Tuesday, August 28, 2012

Rome in Context: Roma Antica Tour

I was introduced to Context Travel guided walking tours by a friend with whom I was traveling to Rome and Paris. She took one of these in-depth, scholarly led tours a few years back and raved about how well-done they are. The small (no more than 6 to a group) tours are led by local historians, professors, and scholars, able to put the city's history and development into CONTEXT through guided tours and commentary. I did a double-take when I read the length of tours range from two to sometimes four or five hours and was a bit hesitant to commit. I feared my attention span might conk out after a couple hours- especially "so early" in the morning. But seriously, who am I kidding? I adore history, architecture, and learning--- so Sherri and I registered for not one, but two different tours in a single day. The four hour Roma Antica Tour offering a comprehensive look at the Coliseum and Forum and a two hour Underground Coliseum tour of its recently opened subterranean levels where the gladiators and animals dwelled. 

Ambitious seeming- yes. But it turned out to be one of the most memorable parts of our two week trip, and by far the best guided tour I have ever experienced...ever.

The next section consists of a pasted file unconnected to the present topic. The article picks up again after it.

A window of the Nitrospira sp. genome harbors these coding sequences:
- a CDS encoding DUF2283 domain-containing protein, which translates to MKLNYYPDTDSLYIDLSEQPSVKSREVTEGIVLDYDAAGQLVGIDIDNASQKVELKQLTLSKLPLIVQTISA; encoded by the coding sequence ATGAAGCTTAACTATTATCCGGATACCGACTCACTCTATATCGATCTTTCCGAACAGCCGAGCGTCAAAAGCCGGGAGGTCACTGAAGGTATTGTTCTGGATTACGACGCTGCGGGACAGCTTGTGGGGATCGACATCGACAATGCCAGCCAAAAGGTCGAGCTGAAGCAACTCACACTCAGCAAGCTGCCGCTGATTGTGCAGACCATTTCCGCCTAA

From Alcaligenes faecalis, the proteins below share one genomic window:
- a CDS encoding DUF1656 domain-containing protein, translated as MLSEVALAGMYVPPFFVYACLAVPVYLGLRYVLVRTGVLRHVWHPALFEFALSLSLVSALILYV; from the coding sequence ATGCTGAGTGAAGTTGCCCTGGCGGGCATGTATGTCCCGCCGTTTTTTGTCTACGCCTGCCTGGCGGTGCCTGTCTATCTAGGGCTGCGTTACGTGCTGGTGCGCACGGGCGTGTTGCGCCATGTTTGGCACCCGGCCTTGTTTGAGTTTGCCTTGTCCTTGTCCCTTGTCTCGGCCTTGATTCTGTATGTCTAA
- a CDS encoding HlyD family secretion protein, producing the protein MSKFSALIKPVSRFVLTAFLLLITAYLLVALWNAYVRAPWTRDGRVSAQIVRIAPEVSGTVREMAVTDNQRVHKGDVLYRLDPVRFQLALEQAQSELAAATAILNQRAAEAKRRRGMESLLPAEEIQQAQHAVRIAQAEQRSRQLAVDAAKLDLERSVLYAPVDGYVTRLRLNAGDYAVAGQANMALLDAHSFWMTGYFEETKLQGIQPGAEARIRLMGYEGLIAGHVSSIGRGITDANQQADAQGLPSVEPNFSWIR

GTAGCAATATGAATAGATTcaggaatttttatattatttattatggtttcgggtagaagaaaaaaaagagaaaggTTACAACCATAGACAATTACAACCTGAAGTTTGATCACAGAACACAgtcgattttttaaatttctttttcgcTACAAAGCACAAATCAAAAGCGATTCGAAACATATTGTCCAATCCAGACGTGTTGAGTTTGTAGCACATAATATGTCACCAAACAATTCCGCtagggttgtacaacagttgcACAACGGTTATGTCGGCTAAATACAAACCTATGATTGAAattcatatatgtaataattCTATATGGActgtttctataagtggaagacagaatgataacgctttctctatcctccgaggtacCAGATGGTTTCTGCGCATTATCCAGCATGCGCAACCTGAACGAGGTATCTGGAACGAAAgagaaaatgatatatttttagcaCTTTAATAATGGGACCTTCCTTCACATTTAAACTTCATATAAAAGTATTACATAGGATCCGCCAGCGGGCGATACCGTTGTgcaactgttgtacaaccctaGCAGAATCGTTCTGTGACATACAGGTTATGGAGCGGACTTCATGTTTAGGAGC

Roman Forum and Coliseum- 4 hours

Livia Galante, our most amazing tour guide:
The only downside to this most brilliant tour was the weather. It poured. All day. Non-stop from 8 AM until 4 PM (except for the fleeting moment captured here). Our small group of six gatheredat a designated coffee shop across the street from the Coliseum to meet our guide, Liva Galante. After securely establishing her expertise and Roman Archaeological background, we headed straight for the Coliseum. Now, Sherri and I had visited the Coliseum earlier in the week on a beautiful sunny day, but there was something about this morning's gray skies and deary weather that created an ominous backdrop to the arena in which men, women, children, and animals were sent to almost certain death. We entered the hulking skeleton of a building-- bypassing the lines -- and launching into an immediate architectural education. 
Looking down over the arena playing field, into the underbelly.
Livia did something cool that I imagine not all guides provide (which is not a reflection of the other's level of expertise), but she brought along a back pack full of reconstructions, overlays, and images to help us visualize the building as it once was in various phases. A very nice touch-- and so were the sugary snacks handed out from time to time. Absorbing all this historical information requires brain fuel. Livia led us around each Coliseum level, explaining the architecture, customs, games, and answering every question in unbelievable depth. The one thing that really sticks out to my mind is her debunking of a famous myth-- Contrary to popular belief, early Christians were not fed to the lions as religious persecution, but rather due to their political descent. No less justifiable, but still intriguing!